The last week here in Korea has been very exciting- and (as always) busy, busy, busy! We only had 3 days of school last week because it was a big holiday weekend- Chuseok, the Korean Thanksgiving. Koreans travel to their hometowns, or the towns of their ancestors, to celebrate with their families and make lots of traditional foods. I had the privilege of accompanying Christine Teacher on a visit to her uncle and aunt's home in Jeonju for our long weekend vacation. Her uncle (Bob) is married to a Korean woman (Shina), and although they normally reside in the US, they have been in Korea for the year while her uncle fulfills a Fulbright position at a local Korean university. They are the most welcoming and hospitable people! They were so excited to have us (Christine, Shauna Teacher, and myself) visit them and to share more about Korean culture with us.
We traveled about 2 hours by bus to Jeonju city, which is south of Suji. This region (SW) of Korea is said to have the best food in all the country, because it has the most arable land for farming (although it is still fairly mountainous, it is flatter than the rest of the country). We knew that it is supposed to be famous for its Bibimbap, the mixed rice dish that we all LOVE- so of course we had to sample the local cuisine! We tried the dolsot bibimbap, which is served in a big, burning hot stone pot. You mix up the ingredients (rice, dried seaweed strips, all kinds of mushrooms, shredded carrot, shredded radish, thin beef strips, bean sprouts, chili paste, etc) with the raw egg on top, and the heat from the pot cooks the egg inside the bowl. We were also served about 15 different side dishes with our lunch meal of dolsot bibimbap- which isn't unusual to see in Korea! After a meal out, your table is completely littered with dozens of dishes. Aside from the kimchi (which you can bet will always accompany your meal), we sampled tiny egg pancakes with green onion, all sorts of pickled and fermented radishes, tiny dried anchovies (this time, I was brave enough to try them- even though they still had eyes on them), and acorn jelly cubes. Part of the fun of eating out here is just seeing what different side dishes they'll bring you- and this meal was no exception- anchovies and acorn jelly??!
I hate to keep rambling on about food in this post, but our meals really turned out to be an important (and time-consuming) part of the holiday weekend! Shauna, Christine, and I thought it was okay to rationalize that we had to eat a lot anyway, since it was technically "Thanksgiving" weekend :) And our Chuseok celebration on Saturday turned out to be centered around a traditional meal, just like our Thanksgiving at home. Shina invited us to spend the day in Gwanju (a city about 1.5 hours away) with her mother, siblings, and their families. We were so excited, knowing that we'd have a great experience in store, but also a bit nervous at what sort of food they'd serve...and how to be polite by eating it all, no matter how strange! Koreans love to eat a lot, and eat often...and one of their favorite phrases is something like, "eat more! Eat more!" Also, there was that small problem of the language barrier to think about...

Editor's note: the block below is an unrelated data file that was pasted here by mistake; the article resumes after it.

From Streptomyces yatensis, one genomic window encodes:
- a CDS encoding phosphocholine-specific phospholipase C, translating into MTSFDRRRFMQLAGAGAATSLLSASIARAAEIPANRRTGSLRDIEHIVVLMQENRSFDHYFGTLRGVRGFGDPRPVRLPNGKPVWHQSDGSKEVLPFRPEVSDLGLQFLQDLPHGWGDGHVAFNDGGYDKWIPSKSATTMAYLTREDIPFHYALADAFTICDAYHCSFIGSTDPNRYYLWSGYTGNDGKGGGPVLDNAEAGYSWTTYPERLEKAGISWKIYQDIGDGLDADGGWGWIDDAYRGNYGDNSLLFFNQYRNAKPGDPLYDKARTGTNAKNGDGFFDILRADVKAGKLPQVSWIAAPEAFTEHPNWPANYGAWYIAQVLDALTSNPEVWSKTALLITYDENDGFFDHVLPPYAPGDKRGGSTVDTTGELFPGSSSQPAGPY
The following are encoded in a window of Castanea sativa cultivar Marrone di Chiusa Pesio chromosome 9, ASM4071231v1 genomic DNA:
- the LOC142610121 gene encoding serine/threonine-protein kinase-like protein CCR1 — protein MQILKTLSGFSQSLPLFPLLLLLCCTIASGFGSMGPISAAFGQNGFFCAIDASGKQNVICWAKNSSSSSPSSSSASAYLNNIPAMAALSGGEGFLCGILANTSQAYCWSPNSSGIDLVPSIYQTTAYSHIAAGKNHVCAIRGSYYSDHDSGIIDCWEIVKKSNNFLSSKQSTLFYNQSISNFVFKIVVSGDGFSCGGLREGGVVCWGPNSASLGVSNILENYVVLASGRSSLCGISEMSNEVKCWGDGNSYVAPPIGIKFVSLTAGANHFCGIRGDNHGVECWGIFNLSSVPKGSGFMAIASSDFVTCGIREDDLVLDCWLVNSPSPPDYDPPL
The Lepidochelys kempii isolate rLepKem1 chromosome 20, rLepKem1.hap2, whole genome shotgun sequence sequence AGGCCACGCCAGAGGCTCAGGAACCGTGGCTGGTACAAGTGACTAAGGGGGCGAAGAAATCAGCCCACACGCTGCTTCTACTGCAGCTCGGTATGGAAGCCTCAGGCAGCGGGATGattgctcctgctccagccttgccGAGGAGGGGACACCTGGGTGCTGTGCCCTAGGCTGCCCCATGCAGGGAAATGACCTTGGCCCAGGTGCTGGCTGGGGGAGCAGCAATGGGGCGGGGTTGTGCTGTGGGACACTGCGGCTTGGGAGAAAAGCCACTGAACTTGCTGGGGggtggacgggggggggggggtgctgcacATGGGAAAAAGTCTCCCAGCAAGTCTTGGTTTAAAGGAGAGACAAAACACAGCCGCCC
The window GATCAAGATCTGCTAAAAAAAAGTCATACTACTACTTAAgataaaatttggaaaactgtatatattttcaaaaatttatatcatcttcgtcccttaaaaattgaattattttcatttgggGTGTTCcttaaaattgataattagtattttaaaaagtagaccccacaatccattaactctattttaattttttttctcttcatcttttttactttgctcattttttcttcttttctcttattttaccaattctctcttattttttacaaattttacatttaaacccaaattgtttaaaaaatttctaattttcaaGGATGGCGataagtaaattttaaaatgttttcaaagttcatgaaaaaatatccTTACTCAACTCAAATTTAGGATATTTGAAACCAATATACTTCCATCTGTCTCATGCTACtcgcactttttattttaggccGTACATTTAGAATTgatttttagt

The experience turned out to be so amazing- we had the best time in Gwanju and were just on Cloud Nine by the end of the night!! We were so taken back with the friendliness, warmth, and genuity of Shina and her family- they welcomed us into their home by literally jumping up and down and shouting "Hello! Hello!" excitedly as our elevator door opened to their apartment floor. We were enveloped in hugs from all around, then quickly ushered into the apartment (we all remembered to leave our shoes at the door, thankfully- we're getting used to that by now!), introduced to the whole family (Shina's mother, brother, sisters, and nieces and nephews), and then shown a place at the table on the floor. The relatives had already eaten earlier, but they joined us again at the table to share a second meal and to get to know us. We had barely been introduced before they started encouraging us to eat, eat, eat!! It was all very whirl-wind...but once we sat down on the floor at the low table, we picked up our chopsticks and didn't put them down for another hour or so.
The food was absolutely delicious- Shina said her sisters and mother are very good cooks, so we were getting the best of the best! I couldn't get over the fact that I was sharing a big holiday meal with a Korean family...sitting at a table on the floor...hearing Korean spoken all around me...using chopsticks...and eating so much food that I had never tasted before. It was just amazing!! The meal selection included, but was not limited to: beef galbi (very tender, marinated, and grilled beef), jopchae (stir-fried sweet potato cellophane noodles with mixed vegetables and ham), oysters, a plate of whole fish (eyes, teeth, and all!), songpyeong (traditional Chuseok rice cakes with sweet red bean paste and sesame filling), marinated mushrooms and greens, Asian pears, chestnuts, and more.
After the meal, Shina's siblings took us on a tour around Gwanju, including a memorable last stop atop a local mountain to watch the sunset while sipping tongdongju, a sweet rice wine. We were sad to part with this Korean family at the end of the day- even though our conversations were were limited, as Shina's family didn't speak much English, it still felt as though we had communicated effortlessly. The sincerity and generosity of Shina's family was undoubtedly evident- and we felt so fortunate to have met them and shared the Chuseok holiday in their home. It was also so great to have "parents" for a weekend again- Uncle Bob and Shina. I think that was one reason we didn't want to leave their home in Jeonju on Sunday- it felt so comforting to have people looking out for us, teaching us, and of course, feeding us. What a weekend!!! :) :)